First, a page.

Watching for opportunity in the watch industry

After months of strict social distancing protocols against the coronavirus, Hong Kong is finally easing up as people are allowed to visit bars, gyms and cinemas again. However, luxury retailers still have many hurdles to clear given the weakened economy. How can the watch industry better connect with consumers and buyers during this time of wary spending?

Upping the digital ante

Despite Hong Kong’s success at containing the virus, many other countries are still struggling. As social distancing and lockdowns continue elsewhere, brands must emphasise a stronger online presence to maintain meaningful interactions. With conventions suspended for the time being, online events like the 2020 Watches and Wonders offer fairgoers a chance to stay connected with the latest industry developments from the safety of home.

While conventions and trade shows are a fine way to reach buyers and sourcers, younger audiences are often not among those demographics. In the past, we’ve explained the importance of empathy and diversifying a brand’s online presence while expanding an online reach – as YouTube stands as the world’s second largest search engine, brands have a great existing platform to generate more attention.

For example, renowned brands like IWC or Omega currently have channels that primarily feature product showcases. During the coronavirus epidemic, YouTube had launched the #StayHome #WithMe campaign to entice viewers to stay at home – offering viewers a unique opportunity to entertain, exercise, cook and more alongside prominent content creators.

A channel that can help viewers take their minds off their troubles shows empathy and care for the audience – like with British model and fashion designer Alexa Chung’s channel, a video with insightful tips on hair management during home quarantine is arguably more valuable to viewers than one promoting the latest fashions. A brand that generates a strong sense of community is one that consumers will remember later down the line!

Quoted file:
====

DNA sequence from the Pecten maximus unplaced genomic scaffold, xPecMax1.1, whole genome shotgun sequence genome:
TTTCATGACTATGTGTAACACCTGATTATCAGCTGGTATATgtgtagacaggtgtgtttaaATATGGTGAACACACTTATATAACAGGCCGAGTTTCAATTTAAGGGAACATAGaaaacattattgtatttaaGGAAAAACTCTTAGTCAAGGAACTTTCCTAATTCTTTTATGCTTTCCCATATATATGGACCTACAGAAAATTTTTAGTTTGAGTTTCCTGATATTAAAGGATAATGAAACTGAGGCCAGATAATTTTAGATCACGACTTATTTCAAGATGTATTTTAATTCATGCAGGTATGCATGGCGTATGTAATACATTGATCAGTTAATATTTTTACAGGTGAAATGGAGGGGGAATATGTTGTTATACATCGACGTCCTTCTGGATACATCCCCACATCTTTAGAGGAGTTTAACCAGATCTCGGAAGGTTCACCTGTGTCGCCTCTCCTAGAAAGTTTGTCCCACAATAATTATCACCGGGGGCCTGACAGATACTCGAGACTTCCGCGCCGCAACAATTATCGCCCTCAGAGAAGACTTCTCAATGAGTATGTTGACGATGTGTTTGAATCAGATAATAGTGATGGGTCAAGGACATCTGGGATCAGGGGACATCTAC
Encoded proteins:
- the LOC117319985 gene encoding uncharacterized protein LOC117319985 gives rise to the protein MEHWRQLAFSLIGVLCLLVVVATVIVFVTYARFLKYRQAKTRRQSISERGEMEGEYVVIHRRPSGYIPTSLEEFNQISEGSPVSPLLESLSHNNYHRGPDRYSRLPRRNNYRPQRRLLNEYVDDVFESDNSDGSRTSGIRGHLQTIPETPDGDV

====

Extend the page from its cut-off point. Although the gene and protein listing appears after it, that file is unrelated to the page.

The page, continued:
Aesthetic affordability

Hong Kong’s economy had been hit hard by the coronavirus – reaching a 4.2 percent unemployment rate as of March 2020. Although the Hong Kong Government has pledged to create 30,000 new jobs and issue a HK$137.5 billion relief package, consumers have changed their spending patterns in response – few willing to spend their savings on non-essential goods before the threat of the epidemic subsides.

Given the hefty price tags attached to luxury watches, brands looking to tap into the millennial market should consider offering more affordable collections. According to a McKinsey & Company luxury goods industry insight article, millennials value “experiential luxury” like high-end hotels, resorts or cruises and “Instagrammable moments” over luxury products.

Although the Apple Watch has more or less become the affordable luxury watch, it’s capacity as an experiential luxury is limited – as is with most Apple products, there isn’t much of a story behind each new edition aside from new features and upgrades. Should a luxury watch brand release an affordable collection during this time of economic difficulty, it’d show an empathetic understanding and a prompt response to market conditions. If perhaps a portion of sales were dedicated to the fight against the virus, it’d be a great motivator for Instagram attention from millennials looking to splurge a little (and for a good cause)!

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